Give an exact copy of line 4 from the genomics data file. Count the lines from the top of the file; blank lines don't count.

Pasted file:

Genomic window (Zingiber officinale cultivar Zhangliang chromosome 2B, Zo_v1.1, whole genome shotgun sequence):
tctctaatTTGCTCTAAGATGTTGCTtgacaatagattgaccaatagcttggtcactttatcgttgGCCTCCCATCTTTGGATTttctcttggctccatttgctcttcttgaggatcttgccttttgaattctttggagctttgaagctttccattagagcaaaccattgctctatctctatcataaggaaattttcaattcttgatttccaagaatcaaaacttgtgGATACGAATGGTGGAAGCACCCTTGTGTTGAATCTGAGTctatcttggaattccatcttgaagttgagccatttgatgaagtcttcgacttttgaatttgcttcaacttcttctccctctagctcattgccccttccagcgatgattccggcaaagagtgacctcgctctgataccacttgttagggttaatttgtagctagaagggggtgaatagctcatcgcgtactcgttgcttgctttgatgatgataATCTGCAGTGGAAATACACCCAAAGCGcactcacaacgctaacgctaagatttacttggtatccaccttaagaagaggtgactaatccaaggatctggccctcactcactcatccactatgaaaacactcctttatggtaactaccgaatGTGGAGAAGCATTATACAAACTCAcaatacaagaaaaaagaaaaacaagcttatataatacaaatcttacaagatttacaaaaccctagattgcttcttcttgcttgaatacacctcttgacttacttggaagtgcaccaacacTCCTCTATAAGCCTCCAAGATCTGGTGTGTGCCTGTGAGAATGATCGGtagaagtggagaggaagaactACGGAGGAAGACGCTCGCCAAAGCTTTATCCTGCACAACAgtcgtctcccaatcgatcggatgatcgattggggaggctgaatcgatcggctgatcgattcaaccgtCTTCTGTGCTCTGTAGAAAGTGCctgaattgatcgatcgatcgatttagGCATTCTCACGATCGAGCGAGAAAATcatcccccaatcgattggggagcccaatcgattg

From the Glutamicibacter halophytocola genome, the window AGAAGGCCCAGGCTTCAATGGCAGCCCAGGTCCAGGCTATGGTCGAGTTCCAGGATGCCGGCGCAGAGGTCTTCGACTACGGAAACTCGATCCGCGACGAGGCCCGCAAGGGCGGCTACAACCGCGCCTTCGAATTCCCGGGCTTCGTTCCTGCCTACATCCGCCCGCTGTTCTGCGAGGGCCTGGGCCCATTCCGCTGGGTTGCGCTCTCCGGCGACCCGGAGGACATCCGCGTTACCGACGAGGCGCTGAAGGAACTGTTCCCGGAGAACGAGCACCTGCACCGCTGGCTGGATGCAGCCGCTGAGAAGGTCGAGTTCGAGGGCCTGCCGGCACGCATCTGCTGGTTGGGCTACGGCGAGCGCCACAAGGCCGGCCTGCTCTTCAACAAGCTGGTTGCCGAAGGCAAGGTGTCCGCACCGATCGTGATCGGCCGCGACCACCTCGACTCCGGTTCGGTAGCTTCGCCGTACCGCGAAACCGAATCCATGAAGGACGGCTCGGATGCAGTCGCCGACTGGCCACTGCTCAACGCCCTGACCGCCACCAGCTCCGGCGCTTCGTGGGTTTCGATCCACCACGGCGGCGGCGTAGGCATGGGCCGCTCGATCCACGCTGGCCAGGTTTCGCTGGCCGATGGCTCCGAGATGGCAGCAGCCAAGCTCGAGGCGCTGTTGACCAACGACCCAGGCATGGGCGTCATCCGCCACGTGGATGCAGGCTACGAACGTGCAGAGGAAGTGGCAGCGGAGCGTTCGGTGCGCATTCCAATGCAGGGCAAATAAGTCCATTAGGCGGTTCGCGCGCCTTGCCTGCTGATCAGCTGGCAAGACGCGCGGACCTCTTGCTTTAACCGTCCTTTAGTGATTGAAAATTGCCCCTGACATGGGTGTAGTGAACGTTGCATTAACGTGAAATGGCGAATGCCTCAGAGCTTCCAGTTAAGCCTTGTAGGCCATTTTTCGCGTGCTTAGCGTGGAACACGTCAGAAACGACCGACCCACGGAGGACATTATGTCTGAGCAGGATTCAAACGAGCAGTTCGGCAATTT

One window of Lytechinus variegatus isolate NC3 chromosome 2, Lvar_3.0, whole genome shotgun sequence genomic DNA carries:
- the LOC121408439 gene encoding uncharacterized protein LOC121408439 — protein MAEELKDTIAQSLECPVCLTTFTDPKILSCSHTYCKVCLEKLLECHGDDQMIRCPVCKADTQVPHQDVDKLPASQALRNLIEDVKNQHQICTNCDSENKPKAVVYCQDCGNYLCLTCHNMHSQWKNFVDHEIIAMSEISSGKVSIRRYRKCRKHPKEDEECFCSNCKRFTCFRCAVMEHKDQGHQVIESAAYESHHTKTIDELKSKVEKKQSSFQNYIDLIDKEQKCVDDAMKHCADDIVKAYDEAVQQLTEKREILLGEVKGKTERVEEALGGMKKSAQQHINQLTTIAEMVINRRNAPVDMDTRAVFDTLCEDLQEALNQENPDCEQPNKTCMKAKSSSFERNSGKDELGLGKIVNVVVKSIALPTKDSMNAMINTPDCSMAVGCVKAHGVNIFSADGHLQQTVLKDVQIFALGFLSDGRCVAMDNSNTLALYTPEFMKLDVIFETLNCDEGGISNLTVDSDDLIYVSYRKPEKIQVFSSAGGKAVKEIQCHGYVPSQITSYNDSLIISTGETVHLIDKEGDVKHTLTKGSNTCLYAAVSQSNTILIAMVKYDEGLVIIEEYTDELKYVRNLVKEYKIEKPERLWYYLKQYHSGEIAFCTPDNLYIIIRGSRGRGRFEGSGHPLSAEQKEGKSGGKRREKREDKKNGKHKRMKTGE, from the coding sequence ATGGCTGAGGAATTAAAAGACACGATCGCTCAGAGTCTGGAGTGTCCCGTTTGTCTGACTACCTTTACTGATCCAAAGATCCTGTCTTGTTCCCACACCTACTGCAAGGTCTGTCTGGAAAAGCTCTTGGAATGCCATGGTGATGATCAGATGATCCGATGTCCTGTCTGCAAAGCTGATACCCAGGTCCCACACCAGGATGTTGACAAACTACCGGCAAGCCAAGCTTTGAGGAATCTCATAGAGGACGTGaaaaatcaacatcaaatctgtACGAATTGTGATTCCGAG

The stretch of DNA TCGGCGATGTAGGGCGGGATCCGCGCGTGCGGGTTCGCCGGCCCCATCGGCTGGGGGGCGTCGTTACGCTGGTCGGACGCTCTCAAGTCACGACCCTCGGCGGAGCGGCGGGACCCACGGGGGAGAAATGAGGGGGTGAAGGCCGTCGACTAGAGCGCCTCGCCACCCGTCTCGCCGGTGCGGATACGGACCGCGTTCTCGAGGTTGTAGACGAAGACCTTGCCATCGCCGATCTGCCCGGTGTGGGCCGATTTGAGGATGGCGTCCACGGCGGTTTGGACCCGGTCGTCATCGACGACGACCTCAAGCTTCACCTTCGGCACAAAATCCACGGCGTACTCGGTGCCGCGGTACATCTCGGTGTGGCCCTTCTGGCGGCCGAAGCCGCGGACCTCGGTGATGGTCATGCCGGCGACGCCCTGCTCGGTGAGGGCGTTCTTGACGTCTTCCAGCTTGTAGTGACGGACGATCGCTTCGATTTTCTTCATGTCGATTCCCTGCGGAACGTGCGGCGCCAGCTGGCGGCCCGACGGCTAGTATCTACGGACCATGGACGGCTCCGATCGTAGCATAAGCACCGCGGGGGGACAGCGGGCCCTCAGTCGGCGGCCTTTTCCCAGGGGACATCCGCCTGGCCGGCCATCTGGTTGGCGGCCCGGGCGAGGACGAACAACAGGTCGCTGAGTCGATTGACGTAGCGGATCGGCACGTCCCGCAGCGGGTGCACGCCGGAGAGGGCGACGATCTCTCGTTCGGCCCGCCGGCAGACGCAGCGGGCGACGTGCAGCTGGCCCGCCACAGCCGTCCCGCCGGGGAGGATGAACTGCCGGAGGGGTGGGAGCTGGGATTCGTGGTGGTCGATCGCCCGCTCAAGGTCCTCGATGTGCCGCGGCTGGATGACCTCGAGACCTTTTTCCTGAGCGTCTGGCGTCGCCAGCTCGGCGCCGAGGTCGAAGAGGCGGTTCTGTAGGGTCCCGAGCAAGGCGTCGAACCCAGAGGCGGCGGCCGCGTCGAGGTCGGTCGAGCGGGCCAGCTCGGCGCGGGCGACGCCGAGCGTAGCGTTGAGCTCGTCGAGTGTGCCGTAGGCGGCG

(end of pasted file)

One window of Lytechinus variegatus isolate NC3 chromosome 2, Lvar_3.0, whole genome shotgun sequence genomic DNA carries: